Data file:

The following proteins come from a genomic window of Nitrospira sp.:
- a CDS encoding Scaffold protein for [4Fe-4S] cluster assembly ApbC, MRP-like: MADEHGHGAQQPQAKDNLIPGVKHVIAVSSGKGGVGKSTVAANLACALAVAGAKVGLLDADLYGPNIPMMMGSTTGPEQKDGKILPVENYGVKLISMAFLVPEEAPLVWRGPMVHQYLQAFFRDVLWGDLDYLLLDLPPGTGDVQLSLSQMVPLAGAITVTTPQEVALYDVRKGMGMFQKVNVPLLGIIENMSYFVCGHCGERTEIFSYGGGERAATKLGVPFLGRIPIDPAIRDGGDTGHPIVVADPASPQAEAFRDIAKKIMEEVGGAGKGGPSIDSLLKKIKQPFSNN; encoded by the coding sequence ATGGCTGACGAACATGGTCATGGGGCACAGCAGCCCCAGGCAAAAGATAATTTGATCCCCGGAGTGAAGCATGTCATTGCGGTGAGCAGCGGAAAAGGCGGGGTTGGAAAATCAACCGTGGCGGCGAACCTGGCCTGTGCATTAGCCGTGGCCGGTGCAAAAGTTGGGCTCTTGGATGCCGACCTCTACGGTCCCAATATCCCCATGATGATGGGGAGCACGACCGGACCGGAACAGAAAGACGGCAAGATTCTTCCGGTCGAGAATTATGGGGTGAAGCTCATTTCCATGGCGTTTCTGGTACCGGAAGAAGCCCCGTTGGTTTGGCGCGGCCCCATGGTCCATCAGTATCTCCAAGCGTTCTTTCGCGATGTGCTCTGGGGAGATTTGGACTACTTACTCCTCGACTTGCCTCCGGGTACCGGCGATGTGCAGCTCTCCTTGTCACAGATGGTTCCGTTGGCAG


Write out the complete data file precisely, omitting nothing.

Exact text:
The following proteins come from a genomic window of Nitrospira sp.:
- a CDS encoding Scaffold protein for [4Fe-4S] cluster assembly ApbC, MRP-like: MADEHGHGAQQPQAKDNLIPGVKHVIAVSSGKGGVGKSTVAANLACALAVAGAKVGLLDADLYGPNIPMMMGSTTGPEQKDGKILPVENYGVKLISMAFLVPEEAPLVWRGPMVHQYLQAFFRDVLWGDLDYLLLDLPPGTGDVQLSLSQMVPLAGAITVTTPQEVALYDVRKGMGMFQKVNVPLLGIIENMSYFVCGHCGERTEIFSYGGGERAATKLGVPFLGRIPIDPAIRDGGDTGHPIVVADPASPQAEAFRDIAKKIMEEVGGAGKGGPSIDSLLKKIKQPFSNN; encoded by the coding sequence ATGGCTGACGAACATGGTCATGGGGCACAGCAGCCCCAGGCAAAAGATAATTTGATCCCCGGAGTGAAGCATGTCATTGCGGTGAGCAGCGGAAAAGGCGGGGTTGGAAAATCAACCGTGGCGGCGAACCTGGCCTGTGCATTAGCCGTGGCCGGTGCAAAAGTTGGGCTCTTGGATGCCGACCTCTACGGTCCCAATATCCCCATGATGATGGGGAGCACGACCGGACCGGAACAGAAAGACGGCAAGATTCTTCCGGTCGAGAATTATGGGGTGAAGCTCATTTCCATGGCGTTTCTGGTACCGGAAGAAGCCCCGTTGGTTTGGCGCGGCCCCATGGTCCATCAGTATCTCCAAGCGTTCTTTCGCGATGTGCTCTGGGGAGATTTGGACTACTTACTCCTCGACTTGCCTCCGGGTACCGGCGATGTGCAGCTCTCCTTGTCACAGATGGTTCCGTTGGCAG